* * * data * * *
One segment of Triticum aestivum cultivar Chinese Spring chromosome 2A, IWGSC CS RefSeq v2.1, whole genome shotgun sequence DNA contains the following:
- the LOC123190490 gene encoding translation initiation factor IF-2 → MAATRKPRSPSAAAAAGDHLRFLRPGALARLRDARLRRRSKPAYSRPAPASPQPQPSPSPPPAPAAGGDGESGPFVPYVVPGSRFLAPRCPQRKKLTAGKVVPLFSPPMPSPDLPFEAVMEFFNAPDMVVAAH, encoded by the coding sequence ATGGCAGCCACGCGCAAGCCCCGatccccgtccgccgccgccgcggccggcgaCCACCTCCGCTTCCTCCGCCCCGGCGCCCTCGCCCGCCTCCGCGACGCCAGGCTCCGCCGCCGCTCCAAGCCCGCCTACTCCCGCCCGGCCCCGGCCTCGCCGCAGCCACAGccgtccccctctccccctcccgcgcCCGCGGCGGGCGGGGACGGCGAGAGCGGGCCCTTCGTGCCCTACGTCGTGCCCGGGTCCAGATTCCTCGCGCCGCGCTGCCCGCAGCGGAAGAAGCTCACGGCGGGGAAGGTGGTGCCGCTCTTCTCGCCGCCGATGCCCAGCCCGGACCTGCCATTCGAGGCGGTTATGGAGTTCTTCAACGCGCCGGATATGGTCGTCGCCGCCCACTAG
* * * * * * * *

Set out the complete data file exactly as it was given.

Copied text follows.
One segment of Triticum aestivum cultivar Chinese Spring chromosome 2A, IWGSC CS RefSeq v2.1, whole genome shotgun sequence DNA contains the following:
- the LOC123190490 gene encoding translation initiation factor IF-2 → MAATRKPRSPSAAAAAGDHLRFLRPGALARLRDARLRRRSKPAYSRPAPASPQPQPSPSPPPAPAAGGDGESGPFVPYVVPGSRFLAPRCPQRKKLTAGKVVPLFSPPMPSPDLPFEAVMEFFNAPDMVVAAH, encoded by the coding sequence ATGGCAGCCACGCGCAAGCCCCGatccccgtccgccgccgccgcggccggcgaCCACCTCCGCTTCCTCCGCCCCGGCGCCCTCGCCCGCCTCCGCGACGCCAGGCTCCGCCGCCGCTCCAAGCCCGCCTACTCCCGCCCGGCCCCGGCCTCGCCGCAGCCACAGccgtccccctctccccctcccgcgcCCGCGGCGGGCGGGGACGGCGAGAGCGGGCCCTTCGTGCCCTACGTCGTGCCCGGGTCCAGATTCCTCGCGCCGCGCTGCCCGCAGCGGAAGAAGCTCACGGCGGGGAAGGTGGTGCCGCTCTTCTCGCCGCCGATGCCCAGCCCGGACCTGCCATTCGAGGCGGTTATGGAGTTCTTCAACGCGCCGGATATGGTCGTCGCCGCCCACTAG